PARIS, France (AFP) — The Tour de France is again embroiled in a debate over what cyclists put in their bodies after Dutch team Jumbo-Visma acknowledged they were using a dietary aid believed to boost stamina.
The team responded to questions from Dutch newspaper De Telegraaf by saying they were using drinks based on a substance called ketones, which occur naturally in the body.
For a discussion of ketones and other supplements, and their ability to improve performance and/or recovery, listen to episode 65 of the Fast Talk podcast, in which nutritionist Ryan Kohler of the University of Colorado Sports Medicine and Performance Center, and Trevor Connor, our resident nutrition and physiology expert, break down the science of several popular supplements.
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Jumbo team manager Richard Plugge says the use of ketones is nothing unusual and is widespread among Tour de France riders.
“It’s a food supplement, like vitamins,” he told De Telegraaf.
Ketones are “supplementary fuel for the muscles,” said Jean-Jacques Menuet, the doctor for a rival team, Arkea-Samsic.
Jumbo won four of the first 11 stages on this year’s Tour de France. Mike Teunissen won the opening stage before Jumbo romped to victory in the team time trial the next day. Dylan Groenewegen won stage 6 in a sprint and Wout Van Aert took stage 10 on Monday.
On the Tour’s rest day on Tuesday, Ineos team principal Dave Brailsford described Jumbo as “the most improved team over the past three years.” Brailsford, who has masterminded six Tour de France wins, said Jumbo had an “open-minded and expansive approach.”
Ketones are produced by the liver during fasting or periods of low carbohydrate intake, but synthetic versions are now cheaply and easily available. Ketones are classified as a food supplement rather than a drug and are not on the World Anti-Doping Agency’s list of doping products. Two of three WADA criteria would have to be met before they are added — namely, if it enhances, or potentially enhances, performance, if it violates the spirit of sport, or if it is an actual or potential health risk.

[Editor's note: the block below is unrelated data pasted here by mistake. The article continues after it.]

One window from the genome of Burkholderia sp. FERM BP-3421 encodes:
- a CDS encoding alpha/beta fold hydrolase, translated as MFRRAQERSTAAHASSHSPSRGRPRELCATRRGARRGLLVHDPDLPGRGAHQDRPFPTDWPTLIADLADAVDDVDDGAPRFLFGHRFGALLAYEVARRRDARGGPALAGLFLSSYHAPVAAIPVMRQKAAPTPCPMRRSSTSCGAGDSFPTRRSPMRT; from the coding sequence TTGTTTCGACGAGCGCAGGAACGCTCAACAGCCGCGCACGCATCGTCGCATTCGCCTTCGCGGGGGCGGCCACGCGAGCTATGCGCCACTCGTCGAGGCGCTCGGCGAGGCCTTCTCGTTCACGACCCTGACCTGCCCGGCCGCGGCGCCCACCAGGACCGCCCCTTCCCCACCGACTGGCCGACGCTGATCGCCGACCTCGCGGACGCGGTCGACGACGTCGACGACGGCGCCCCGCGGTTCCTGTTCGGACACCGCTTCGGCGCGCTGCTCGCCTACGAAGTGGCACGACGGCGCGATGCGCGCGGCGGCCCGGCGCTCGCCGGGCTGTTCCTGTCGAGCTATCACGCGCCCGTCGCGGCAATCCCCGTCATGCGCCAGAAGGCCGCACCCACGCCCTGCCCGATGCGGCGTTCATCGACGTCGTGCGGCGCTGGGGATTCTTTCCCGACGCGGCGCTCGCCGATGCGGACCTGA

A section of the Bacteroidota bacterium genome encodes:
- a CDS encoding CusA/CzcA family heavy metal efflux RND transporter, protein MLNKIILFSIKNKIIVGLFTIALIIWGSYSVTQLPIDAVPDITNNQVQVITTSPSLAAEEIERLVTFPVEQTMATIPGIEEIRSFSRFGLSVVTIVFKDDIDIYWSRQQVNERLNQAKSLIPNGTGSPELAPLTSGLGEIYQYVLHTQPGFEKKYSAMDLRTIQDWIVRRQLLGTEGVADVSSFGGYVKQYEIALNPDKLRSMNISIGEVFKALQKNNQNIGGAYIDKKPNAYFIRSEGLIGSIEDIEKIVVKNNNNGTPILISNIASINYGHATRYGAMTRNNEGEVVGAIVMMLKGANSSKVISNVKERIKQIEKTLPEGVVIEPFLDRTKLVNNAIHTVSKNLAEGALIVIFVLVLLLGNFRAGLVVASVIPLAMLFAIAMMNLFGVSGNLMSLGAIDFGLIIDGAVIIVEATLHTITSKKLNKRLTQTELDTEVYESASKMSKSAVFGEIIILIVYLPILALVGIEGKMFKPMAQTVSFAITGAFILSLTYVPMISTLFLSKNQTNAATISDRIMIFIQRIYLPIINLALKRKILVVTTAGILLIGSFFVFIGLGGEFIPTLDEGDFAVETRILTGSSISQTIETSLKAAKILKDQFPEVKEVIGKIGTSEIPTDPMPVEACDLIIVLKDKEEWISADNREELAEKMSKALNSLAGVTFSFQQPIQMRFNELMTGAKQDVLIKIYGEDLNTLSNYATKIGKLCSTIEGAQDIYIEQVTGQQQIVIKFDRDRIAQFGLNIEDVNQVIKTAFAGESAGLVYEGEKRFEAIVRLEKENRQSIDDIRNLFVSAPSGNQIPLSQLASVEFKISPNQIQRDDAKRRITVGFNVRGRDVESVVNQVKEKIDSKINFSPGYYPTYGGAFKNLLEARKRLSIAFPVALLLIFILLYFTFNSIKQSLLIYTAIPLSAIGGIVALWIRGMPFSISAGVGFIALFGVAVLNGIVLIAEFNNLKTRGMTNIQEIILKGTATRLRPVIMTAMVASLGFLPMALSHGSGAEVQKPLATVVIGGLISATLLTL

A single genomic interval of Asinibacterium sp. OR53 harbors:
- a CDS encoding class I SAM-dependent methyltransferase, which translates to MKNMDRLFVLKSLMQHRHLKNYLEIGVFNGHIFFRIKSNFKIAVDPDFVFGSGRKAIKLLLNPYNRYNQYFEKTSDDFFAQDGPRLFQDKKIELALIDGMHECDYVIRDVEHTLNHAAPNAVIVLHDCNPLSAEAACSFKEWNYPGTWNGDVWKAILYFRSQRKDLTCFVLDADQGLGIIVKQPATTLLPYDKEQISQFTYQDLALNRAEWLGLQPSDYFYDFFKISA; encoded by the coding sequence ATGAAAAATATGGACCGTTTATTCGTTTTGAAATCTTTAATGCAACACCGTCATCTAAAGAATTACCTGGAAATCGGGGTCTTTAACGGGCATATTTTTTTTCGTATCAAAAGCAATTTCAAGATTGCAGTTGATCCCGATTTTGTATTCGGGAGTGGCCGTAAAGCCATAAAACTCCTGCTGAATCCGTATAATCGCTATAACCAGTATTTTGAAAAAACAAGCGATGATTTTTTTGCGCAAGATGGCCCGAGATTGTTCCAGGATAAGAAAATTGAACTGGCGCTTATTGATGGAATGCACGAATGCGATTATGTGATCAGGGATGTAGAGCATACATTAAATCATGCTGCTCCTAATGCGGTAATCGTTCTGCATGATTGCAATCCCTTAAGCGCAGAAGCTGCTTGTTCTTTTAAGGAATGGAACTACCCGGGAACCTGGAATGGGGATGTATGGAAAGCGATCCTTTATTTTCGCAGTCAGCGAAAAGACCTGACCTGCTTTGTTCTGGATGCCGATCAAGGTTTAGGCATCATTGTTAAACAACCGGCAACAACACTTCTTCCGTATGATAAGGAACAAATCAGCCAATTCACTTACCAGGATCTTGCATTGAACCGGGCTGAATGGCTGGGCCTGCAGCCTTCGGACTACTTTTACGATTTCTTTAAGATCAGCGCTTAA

For the moment, ketones do not appear to be harmful. “They naturally occur when the liver turns lipids (fats) into glucid (sugar),” Menuet, the Arkea-Samsic team doctor, told AFP, adding that this would happen during an extreme diet.
Artificial ketones, first created in laboratory conditions in the English city of Oxford, have the same effect.
“At first it cost thousands of euros for one bottle, but now you can get a bottle on the internet for between 30 euros and 90 euros,” Menuet said.
Simon Verdonck, team doctor at the French team Cofidis, told AFP that ketones work by extending the amount of time before the body starts using its stored sugars as fuel.
“When you go full gas, your body uses glucids rather than lipids,” said Verdonck. “Ketones delay the use of glucids, saving them for the end of a stage.”
The head of the International Cycling Union (UCI) David Lappartient said that ketones may require detailed monitoring.
“At the UCI we look at all elements which may modify performance and which may affect health,” he said. “We would not hesitate to take the initiative and refer the matter to the World Anti-Doping Agency as we have done in the past with tramadol and corticosteroids.”
Verdonck says he first heard of ketones five years ago but “the effects remain mysterious over the long term” and, until tests have been done on potential negative effects, Cofidis will not be using them.
Menuet agrees. “I don’t want to receive a letter in 10 years from a rider telling me that his liver is ruined,” he says.
Vincent Lavenu, of the Ag2r La Mondiale team, has called for the use of ketones to be halted immediately. “For equality in this sport we need a swift reaction,” he said.